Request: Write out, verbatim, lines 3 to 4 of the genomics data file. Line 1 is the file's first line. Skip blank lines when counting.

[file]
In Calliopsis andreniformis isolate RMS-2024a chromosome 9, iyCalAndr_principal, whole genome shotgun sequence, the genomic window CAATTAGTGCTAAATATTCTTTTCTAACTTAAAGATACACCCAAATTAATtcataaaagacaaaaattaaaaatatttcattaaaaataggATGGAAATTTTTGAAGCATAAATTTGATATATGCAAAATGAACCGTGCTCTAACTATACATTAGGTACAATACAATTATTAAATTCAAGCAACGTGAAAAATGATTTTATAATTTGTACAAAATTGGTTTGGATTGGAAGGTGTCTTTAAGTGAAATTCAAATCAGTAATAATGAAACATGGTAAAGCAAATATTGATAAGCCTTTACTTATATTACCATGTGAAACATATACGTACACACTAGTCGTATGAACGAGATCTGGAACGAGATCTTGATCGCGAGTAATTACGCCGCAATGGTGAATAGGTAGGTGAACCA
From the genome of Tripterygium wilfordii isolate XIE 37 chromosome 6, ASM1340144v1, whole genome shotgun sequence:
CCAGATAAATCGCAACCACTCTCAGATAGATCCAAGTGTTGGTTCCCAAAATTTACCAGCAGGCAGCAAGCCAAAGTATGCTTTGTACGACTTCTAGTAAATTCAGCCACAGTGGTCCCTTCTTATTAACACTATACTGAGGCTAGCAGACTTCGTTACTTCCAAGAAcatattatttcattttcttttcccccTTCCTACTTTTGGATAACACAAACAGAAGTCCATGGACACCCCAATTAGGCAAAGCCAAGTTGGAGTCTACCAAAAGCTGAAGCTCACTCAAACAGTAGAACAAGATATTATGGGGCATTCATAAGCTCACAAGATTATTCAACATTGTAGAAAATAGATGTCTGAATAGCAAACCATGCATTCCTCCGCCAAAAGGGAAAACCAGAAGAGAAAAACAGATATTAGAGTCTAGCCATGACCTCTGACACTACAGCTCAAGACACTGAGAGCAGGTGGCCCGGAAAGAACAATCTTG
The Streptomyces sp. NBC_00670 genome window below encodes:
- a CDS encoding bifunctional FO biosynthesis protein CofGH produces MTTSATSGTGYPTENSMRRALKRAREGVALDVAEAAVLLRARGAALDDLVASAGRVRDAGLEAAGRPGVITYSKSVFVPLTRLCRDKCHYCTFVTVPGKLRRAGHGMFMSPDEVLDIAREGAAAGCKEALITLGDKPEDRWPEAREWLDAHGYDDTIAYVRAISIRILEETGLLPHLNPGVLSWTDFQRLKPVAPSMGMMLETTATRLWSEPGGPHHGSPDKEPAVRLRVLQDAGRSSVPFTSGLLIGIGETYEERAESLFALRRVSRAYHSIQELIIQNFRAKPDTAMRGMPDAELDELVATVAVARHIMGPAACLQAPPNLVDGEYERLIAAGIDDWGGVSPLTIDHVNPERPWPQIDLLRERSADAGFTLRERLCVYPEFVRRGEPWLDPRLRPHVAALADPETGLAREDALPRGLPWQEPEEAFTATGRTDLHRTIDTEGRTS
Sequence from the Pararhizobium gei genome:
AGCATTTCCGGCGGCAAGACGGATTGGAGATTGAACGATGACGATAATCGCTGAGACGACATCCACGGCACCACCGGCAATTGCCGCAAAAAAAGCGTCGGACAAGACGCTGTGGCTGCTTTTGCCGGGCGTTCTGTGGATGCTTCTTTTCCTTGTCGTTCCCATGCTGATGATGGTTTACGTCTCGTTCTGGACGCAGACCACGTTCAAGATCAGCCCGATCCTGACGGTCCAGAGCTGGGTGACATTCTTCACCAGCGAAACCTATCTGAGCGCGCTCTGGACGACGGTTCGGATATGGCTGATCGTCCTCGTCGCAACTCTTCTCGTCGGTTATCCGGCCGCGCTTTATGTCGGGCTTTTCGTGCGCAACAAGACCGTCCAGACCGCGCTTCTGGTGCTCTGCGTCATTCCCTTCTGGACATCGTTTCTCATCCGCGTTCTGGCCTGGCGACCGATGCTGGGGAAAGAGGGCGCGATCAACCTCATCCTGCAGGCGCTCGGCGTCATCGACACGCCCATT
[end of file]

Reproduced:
CCAGATAAATCGCAACCACTCTCAGATAGATCCAAGTGTTGGTTCCCAAAATTTACCAGCAGGCAGCAAGCCAAAGTATGCTTTGTACGACTTCTAGTAAATTCAGCCACAGTGGTCCCTTCTTATTAACACTATACTGAGGCTAGCAGACTTCGTTACTTCCAAGAAcatattatttcattttcttttcccccTTCCTACTTTTGGATAACACAAACAGAAGTCCATGGACACCCCAATTAGGCAAAGCCAAGTTGGAGTCTACCAAAAGCTGAAGCTCACTCAAACAGTAGAACAAGATATTATGGGGCATTCATAAGCTCACAAGATTATTCAACATTGTAGAAAATAGATGTCTGAATAGCAAACCATGCATTCCTCCGCCAAAAGGGAAAACCAGAAGAGAAAAACAGATATTAGAGTCTAGCCATGACCTCTGACACTACAGCTCAAGACACTGAGAGCAGGTGGCCCGGAAAGAACAATCTTG
The Streptomyces sp. NBC_00670 genome window below encodes: